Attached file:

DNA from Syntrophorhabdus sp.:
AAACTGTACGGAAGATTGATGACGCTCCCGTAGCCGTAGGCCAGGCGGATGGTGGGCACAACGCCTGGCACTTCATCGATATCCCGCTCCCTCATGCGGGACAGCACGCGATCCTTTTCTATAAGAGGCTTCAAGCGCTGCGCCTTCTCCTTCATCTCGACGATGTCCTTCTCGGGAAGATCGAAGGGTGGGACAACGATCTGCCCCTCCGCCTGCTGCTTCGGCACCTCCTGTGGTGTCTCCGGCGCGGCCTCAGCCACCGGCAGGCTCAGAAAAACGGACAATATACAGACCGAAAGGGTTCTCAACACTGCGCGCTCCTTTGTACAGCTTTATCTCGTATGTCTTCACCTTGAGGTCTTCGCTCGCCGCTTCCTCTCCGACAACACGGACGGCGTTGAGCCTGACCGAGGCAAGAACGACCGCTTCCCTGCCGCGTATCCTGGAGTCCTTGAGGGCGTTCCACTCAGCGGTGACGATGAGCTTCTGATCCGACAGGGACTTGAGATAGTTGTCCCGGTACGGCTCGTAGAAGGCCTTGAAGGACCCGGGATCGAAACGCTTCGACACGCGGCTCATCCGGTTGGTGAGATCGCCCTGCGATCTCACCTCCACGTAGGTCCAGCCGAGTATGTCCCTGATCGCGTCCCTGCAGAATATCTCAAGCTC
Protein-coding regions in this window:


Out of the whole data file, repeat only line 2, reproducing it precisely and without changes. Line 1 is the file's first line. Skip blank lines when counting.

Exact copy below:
AAACTGTACGGAAGATTGATGACGCTCCCGTAGCCGTAGGCCAGGCGGATGGTGGGCACAACGCCTGGCACTTCATCGATATCCCGCTCCCTCATGCGGGACAGCACGCGATCCTTTTCTATAAGAGGCTTCAAGCGCTGCGCCTTCTCCTTCATCTCGACGATGTCCTTCTCGGGAAGATCGAAGGGTGGGACAACGATCTGCCCCTCCGCCTGCTGCTTCGGCACCTCCTGTGGTGTCTCCGGCGCGGCCTCAGCCACCGGCAGGCTCAGAAAAACGGACAATATACAGACCGAAAGGGTTCTCAACACTGCGCGCTCCTTTGTACAGCTTTATCTCGTATGTCTTCACCTTGAGGTCTTCGCTCGCCGCTTCCTCTCCGACAACACGGACGGCGTTGAGCCTGACCGAGGCAAGAACGACCGCTTCCCTGCCGCGTATCCTGGAGTCCTTGAGGGCGTTCCACTCAGCGGTGACGATGAGCTTCTGATCCGACAGGGACTTGAGATAGTTGTCCCGGTACGGCTCGTAGAAGGCCTTGAAGGACCCGGGATCGAAACGCTTCGACACGCGGCTCATCCGGTTGGTGAGATCGCCCTGCGATCTCACCTCCACGTAGGTCCAGCCGAGTATGTCCCTGATCGCGTCCCTGCAGAATATCTCAAGCTC